Another interesting talk at the Central Bank of Argentina, this one by Kevin Gallagher from the University of Boston based to a great extent on his recent work with José Antonio Ocampo and Stephany Griffith-Jones on the regulation of capital flows (see here).
He has three main points to make. First, there is increasing and overwhelming evidence that there is no connection between capital account liberalization and economic growth. He cited the recent work by Arvind Subramanian, Olivier Jeanne and John Williamson (the latter of Washington Consensus fame) at the Peterson Institute, called "Who Needs to Open the Capital Account?," who argue (2012, p. 5) that "the international community should not seek to promote totally free trade in assets -- even over the long run-- because ... free capital mobility seems to have little benefit in terms of long run growth."
Second, it seems that the International Monetary Fund (IMF) has come to partially recognize the appropriateness of capital account regulations and has gone so far as to recommend (and officially endorse) a set of guidelines regarding the appropriate use of Capital Account Regulations (CARs), the new term for capital controls within the IMF. He warned, correctly I think, that changes within the IMF can be seen as a reform that tries to restrict the use of capital account regulations to emergencies, and situations approved by the IMF within article 4 consultations, when article 6 guarantees that countries can use them freely.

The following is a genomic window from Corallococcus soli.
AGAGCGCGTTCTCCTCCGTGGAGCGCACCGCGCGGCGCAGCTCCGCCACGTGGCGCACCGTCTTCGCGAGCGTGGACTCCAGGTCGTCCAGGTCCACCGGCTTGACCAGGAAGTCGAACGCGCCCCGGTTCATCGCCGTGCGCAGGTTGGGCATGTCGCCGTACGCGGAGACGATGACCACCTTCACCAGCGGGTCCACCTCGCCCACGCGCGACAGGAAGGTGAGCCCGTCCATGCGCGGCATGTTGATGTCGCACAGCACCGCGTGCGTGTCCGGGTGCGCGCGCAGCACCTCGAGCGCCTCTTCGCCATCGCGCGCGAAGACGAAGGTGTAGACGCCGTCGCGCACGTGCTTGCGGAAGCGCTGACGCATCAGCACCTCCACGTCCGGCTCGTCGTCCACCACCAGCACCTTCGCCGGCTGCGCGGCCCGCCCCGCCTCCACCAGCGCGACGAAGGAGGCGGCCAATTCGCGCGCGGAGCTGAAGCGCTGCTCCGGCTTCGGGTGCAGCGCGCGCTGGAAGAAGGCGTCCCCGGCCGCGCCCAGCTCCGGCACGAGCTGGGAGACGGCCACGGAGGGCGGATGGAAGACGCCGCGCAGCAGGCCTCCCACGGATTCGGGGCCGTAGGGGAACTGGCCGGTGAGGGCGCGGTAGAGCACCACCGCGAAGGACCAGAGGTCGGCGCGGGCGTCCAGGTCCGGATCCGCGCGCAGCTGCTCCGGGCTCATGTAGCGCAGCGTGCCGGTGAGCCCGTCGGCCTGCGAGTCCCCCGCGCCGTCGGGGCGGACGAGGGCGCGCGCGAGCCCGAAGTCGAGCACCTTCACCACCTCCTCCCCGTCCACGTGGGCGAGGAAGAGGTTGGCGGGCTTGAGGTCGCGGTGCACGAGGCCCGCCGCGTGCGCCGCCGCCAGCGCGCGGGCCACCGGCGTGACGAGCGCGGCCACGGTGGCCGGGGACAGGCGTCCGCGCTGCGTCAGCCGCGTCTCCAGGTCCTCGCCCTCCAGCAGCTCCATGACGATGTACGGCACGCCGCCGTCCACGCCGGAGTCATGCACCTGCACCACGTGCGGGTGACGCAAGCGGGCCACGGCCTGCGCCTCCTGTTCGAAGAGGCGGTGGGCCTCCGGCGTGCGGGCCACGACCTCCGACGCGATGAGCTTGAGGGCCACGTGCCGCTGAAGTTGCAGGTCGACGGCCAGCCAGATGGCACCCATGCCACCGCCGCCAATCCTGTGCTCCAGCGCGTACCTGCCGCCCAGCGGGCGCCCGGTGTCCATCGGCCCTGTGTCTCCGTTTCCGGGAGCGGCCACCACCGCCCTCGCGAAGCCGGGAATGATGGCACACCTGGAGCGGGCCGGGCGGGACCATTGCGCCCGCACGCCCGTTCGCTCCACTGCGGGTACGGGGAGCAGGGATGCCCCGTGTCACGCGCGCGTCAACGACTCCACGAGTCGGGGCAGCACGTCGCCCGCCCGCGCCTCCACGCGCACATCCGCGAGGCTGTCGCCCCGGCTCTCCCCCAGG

Finally, and more importantly, Kevin warned that Bilateral Investment Treaties (BITs) and Free Trade Agreements (FTAs) have regularly included very restrictive language on capital account regulations, and have a tendency to restrict the policy space in developing countries, exactly when a consensus that this restrictions do not provide any benefit in terms of growth.